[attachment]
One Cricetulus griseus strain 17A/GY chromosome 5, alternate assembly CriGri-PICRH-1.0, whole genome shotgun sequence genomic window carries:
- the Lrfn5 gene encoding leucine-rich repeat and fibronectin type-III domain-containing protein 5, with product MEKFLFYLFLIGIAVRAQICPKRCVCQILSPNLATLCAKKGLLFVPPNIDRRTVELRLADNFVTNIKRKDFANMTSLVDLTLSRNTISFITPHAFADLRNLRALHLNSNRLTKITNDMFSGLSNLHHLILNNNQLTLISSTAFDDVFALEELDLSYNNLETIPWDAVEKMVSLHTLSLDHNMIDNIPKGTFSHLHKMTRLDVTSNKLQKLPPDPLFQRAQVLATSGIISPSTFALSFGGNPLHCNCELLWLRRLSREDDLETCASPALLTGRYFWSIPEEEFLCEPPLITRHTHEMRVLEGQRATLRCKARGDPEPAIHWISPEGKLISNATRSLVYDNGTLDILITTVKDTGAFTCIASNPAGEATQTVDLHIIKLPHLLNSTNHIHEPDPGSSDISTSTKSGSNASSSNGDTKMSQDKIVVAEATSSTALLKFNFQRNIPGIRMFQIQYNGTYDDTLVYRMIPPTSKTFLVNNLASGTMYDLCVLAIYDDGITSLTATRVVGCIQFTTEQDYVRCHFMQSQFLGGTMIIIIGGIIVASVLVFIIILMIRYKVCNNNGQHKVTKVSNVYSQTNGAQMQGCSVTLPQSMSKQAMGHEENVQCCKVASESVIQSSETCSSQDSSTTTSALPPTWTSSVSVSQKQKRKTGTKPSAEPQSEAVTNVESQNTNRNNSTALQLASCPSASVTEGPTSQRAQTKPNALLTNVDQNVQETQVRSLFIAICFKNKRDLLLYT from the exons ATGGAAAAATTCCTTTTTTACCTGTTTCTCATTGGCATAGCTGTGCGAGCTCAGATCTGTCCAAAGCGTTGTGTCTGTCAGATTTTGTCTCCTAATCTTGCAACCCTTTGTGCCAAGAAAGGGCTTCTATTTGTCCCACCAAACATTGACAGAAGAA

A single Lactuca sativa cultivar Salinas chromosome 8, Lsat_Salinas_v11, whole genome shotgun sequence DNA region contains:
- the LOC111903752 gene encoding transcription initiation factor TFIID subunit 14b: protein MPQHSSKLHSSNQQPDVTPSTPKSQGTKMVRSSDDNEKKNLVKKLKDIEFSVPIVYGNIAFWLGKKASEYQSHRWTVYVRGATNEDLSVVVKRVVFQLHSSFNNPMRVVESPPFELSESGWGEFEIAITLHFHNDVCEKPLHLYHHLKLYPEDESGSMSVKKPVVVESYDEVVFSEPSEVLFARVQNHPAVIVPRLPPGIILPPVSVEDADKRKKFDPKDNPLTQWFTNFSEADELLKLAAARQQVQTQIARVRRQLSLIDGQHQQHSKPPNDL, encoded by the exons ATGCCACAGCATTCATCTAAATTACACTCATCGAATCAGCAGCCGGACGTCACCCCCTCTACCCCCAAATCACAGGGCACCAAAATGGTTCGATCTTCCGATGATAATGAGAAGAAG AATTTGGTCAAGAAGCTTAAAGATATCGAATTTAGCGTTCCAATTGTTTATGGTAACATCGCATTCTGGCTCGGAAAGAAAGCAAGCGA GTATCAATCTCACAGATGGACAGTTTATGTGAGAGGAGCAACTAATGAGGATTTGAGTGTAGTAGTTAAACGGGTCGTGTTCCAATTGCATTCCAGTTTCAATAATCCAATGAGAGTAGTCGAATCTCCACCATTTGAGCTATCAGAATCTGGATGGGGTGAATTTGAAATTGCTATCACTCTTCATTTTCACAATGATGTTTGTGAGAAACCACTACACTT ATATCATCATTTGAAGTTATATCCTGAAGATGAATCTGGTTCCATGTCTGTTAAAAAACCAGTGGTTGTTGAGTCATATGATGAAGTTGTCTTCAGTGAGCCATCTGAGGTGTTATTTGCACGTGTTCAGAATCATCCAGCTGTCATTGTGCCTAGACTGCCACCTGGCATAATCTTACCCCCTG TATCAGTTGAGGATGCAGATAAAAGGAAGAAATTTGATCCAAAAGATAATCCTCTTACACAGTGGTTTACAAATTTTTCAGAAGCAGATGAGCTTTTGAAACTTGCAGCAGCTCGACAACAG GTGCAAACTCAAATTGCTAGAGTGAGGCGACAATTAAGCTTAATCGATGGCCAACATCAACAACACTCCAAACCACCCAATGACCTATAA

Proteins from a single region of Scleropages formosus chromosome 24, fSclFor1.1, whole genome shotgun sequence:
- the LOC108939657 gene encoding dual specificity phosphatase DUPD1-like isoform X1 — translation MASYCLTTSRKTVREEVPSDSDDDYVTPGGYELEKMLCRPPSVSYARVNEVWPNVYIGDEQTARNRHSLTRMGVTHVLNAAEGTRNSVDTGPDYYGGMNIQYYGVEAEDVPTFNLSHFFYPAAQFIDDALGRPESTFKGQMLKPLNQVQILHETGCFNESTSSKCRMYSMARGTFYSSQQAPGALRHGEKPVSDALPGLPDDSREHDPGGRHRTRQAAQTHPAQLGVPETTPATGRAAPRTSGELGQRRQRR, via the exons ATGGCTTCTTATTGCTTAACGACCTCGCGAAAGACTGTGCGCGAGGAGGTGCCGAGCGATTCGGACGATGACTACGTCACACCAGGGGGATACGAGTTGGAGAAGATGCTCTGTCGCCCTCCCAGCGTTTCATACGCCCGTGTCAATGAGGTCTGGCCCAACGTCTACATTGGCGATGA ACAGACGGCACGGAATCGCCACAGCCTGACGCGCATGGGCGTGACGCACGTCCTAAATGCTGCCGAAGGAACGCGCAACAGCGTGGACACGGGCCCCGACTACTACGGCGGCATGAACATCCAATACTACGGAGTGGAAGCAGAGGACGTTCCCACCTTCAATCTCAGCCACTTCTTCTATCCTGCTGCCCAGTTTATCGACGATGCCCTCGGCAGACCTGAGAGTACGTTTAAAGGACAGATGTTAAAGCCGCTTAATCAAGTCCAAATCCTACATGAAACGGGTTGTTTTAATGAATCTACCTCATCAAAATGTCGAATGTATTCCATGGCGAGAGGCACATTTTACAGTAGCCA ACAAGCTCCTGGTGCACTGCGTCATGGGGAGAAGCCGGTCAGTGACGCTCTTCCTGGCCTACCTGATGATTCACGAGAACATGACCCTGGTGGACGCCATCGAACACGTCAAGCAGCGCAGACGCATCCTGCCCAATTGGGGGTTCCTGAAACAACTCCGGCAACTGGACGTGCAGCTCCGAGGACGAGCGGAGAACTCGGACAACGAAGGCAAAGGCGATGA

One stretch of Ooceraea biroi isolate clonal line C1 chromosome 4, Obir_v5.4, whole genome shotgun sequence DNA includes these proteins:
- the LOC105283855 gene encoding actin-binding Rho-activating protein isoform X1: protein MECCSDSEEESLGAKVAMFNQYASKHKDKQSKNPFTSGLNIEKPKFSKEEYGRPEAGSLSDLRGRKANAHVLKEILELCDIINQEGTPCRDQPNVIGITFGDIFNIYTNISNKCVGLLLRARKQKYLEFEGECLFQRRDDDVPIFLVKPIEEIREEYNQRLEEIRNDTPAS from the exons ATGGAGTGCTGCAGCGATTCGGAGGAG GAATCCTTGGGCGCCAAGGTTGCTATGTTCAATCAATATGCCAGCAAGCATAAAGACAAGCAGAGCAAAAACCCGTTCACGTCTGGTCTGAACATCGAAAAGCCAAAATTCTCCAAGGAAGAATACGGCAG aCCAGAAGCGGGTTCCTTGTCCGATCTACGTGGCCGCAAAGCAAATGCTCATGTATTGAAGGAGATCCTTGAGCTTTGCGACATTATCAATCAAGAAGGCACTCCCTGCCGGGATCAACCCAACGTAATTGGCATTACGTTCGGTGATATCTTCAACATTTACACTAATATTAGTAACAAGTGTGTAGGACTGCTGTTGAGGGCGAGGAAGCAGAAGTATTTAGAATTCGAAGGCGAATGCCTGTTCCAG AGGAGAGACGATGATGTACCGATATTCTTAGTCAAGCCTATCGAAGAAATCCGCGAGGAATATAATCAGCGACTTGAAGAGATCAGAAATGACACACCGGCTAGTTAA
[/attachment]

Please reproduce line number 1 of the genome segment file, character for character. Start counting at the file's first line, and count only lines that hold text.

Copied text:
One Cricetulus griseus strain 17A/GY chromosome 5, alternate assembly CriGri-PICRH-1.0, whole genome shotgun sequence genomic window carries: